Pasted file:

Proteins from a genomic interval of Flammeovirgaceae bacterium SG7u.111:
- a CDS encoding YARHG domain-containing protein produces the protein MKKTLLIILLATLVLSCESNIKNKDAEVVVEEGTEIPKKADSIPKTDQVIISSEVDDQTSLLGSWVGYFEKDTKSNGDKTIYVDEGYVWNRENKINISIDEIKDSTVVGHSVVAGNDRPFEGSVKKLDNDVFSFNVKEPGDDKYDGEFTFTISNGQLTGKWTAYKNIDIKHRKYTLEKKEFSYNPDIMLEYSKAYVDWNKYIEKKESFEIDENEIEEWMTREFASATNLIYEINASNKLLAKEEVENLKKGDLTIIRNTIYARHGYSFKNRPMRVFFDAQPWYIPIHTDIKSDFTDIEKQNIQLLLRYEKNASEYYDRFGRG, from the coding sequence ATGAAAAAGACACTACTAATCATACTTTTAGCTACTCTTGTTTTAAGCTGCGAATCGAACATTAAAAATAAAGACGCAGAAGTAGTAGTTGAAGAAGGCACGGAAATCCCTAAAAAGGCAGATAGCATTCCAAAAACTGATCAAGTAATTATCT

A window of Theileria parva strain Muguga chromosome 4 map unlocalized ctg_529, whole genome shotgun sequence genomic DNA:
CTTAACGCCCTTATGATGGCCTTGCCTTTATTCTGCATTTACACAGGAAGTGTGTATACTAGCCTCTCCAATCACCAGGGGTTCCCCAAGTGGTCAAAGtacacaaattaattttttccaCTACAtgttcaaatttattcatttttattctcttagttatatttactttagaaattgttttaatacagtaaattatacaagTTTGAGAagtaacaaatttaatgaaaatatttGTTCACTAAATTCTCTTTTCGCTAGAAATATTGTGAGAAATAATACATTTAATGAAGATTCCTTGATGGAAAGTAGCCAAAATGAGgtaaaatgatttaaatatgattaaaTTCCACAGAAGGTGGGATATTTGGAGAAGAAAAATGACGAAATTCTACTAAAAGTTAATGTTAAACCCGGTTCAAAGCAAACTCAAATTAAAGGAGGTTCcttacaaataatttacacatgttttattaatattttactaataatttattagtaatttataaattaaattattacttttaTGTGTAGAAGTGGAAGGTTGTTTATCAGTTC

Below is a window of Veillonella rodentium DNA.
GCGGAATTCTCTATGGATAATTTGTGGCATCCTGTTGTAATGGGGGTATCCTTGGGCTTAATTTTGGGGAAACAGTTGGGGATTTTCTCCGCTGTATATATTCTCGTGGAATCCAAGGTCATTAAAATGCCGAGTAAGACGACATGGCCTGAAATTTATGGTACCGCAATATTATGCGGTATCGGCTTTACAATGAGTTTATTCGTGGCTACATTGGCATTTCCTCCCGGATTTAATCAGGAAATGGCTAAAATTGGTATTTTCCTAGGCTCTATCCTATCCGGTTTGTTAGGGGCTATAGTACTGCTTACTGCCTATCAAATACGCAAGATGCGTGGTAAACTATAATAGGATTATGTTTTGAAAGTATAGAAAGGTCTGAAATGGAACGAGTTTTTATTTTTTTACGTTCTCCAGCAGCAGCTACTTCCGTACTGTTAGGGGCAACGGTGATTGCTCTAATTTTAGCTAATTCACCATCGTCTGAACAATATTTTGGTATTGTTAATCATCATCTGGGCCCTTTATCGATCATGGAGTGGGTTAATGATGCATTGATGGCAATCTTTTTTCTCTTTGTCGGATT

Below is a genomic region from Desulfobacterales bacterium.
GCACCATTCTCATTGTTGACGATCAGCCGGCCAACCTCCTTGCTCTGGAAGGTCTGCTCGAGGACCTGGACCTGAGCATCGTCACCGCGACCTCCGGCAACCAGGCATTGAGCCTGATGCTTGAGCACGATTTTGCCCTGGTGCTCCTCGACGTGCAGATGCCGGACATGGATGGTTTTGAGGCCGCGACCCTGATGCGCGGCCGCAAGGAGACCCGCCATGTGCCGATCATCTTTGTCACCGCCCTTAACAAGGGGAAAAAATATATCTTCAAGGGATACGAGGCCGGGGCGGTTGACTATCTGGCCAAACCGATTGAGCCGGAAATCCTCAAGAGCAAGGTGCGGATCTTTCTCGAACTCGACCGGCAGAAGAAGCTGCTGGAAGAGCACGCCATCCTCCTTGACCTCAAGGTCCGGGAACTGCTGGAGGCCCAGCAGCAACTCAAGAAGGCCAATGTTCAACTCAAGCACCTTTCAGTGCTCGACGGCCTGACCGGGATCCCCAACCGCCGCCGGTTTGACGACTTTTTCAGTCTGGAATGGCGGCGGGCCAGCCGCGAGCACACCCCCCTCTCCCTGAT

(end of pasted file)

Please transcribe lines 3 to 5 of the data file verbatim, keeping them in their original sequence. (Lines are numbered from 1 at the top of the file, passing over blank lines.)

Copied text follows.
A window of Theileria parva strain Muguga chromosome 4 map unlocalized ctg_529, whole genome shotgun sequence genomic DNA:
CTTAACGCCCTTATGATGGCCTTGCCTTTATTCTGCATTTACACAGGAAGTGTGTATACTAGCCTCTCCAATCACCAGGGGTTCCCCAAGTGGTCAAAGtacacaaattaattttttccaCTACAtgttcaaatttattcatttttattctcttagttatatttactttagaaattgttttaatacagtaaattatacaagTTTGAGAagtaacaaatttaatgaaaatatttGTTCACTAAATTCTCTTTTCGCTAGAAATATTGTGAGAAATAATACATTTAATGAAGATTCCTTGATGGAAAGTAGCCAAAATGAGgtaaaatgatttaaatatgattaaaTTCCACAGAAGGTGGGATATTTGGAGAAGAAAAATGACGAAATTCTACTAAAAGTTAATGTTAAACCCGGTTCAAAGCAAACTCAAATTAAAGGAGGTTCcttacaaataatttacacatgttttattaatattttactaataatttattagtaatttataaattaaattattacttttaTGTGTAGAAGTGGAAGGTTGTTTATCAGTTC

Below is a window of Veillonella rodentium DNA.